• Review
  • Review, Academic

PMID: 1684787 [PubMed - indexed for MEDLINE]
1: Neuroendocrinology. 1993 Dec;58(6):673-81. Related Articles, Links

Sex-specific aromatization of testosterone in mouse hypothalamic neurons.

Beyer C, Wozniak A, Hutchison JB.

AFRC BABRAHAM Institute, MRC Neuroendocrine Development and Behaviour Group, Cambridge, UK.

Conversion of androgens to oestrogens by neural aromatase during brain development appears to be a prerequisite for sexual differentiation of the mammalian central nervous system. In order to investigate the pre- and perinatal patterns of testosterone (T) aromatization in the male and female mouse brain, aromatase activity (AA) was measured in hypothalamic and cerebral homogenates of embryonic day (ED) 17 fetuses and neonates using an in vitro 3H2O product formation microassay. In addition, AA was examined in gender-specific neuronal cell cultures prepared from ED 15 mouse cerebral hemisphere and hypothalamus at 3 and 6 days in vitro (DIV), and this was compared with enzyme activities in homogenates. The aromatase has also been evaluated in glial-enriched cultures from ED 20 mouse hypothalamus and cortex as well as in ED 15 cultures treated with the neurotoxin kainic acid in order to localize AA to neurons and/or glial cells. Significant sex differences in AA were observed in hypothalamic tissue homogenates as early as ED 17, becoming even more distinct in neonates, AA being always higher in males compared to females. Similar AA was also found in cells from both sexes from cultured ED 15 hypothalamus after 3 DIV. However, significantly higher AA was observed after 6 DIV in ED 15 male hypothalamic cultures compared to female. ED 20 glial-enriched hypothalamic cultures (purity > 95%) from both brain regions exhibited very low AA after 6 DIV, and no sex differences were found.(ABSTRACT TRUNCATED AT 250 WORDS)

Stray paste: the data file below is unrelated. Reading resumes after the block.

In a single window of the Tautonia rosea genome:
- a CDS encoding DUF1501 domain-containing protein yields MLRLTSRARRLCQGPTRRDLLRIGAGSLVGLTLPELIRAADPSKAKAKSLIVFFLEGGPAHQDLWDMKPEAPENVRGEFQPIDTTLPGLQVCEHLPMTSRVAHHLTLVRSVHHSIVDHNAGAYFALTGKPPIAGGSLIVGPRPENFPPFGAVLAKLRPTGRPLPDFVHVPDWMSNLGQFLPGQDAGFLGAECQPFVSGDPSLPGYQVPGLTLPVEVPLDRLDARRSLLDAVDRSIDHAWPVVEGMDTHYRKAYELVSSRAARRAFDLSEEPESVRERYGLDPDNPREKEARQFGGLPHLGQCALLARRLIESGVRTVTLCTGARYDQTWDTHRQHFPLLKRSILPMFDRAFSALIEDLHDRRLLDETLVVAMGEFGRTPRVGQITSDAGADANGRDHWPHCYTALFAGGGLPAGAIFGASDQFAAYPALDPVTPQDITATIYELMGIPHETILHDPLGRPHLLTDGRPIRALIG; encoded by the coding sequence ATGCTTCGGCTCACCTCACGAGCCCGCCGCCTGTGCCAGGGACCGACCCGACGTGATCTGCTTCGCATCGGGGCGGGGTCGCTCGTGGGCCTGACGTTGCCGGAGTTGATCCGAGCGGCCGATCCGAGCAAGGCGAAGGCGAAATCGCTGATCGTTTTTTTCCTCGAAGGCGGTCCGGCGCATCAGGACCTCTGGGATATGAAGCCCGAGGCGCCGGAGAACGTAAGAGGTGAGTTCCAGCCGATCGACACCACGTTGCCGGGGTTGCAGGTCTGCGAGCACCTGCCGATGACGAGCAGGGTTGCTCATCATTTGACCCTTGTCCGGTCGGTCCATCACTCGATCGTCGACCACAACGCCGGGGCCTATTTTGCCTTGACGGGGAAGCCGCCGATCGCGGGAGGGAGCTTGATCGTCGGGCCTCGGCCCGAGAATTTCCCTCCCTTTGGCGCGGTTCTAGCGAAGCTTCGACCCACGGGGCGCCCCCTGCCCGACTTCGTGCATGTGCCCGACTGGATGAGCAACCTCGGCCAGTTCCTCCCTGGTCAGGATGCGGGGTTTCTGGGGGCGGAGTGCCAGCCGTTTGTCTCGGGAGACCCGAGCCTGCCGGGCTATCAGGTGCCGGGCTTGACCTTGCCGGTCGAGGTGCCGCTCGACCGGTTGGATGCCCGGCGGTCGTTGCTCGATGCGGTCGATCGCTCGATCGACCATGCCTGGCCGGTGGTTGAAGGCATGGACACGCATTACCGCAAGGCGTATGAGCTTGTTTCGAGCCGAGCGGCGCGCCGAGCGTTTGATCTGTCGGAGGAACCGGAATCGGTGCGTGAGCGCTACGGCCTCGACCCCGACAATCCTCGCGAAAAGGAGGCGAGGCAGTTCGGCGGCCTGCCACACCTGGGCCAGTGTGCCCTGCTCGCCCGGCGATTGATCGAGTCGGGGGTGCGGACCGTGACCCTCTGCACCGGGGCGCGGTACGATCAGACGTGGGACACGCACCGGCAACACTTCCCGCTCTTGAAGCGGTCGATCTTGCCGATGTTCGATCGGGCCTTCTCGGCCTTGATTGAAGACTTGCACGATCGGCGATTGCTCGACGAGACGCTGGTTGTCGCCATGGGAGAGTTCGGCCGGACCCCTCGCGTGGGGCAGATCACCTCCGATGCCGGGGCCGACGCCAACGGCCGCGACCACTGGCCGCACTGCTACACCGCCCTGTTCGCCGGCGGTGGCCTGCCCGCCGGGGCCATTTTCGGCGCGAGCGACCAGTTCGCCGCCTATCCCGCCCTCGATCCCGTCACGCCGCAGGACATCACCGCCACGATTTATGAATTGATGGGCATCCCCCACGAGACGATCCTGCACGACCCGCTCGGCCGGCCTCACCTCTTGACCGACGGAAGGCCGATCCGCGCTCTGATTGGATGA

PMID: 8127394 [PubMed - indexed for MEDLINE]
1: Brain Res. 1994 Feb 28;638(1-2):203-10. Related Articles, Links

Aromatase-immunoreactivity is localised specifically in neurones in the developing mouse hypothalamus and cortex.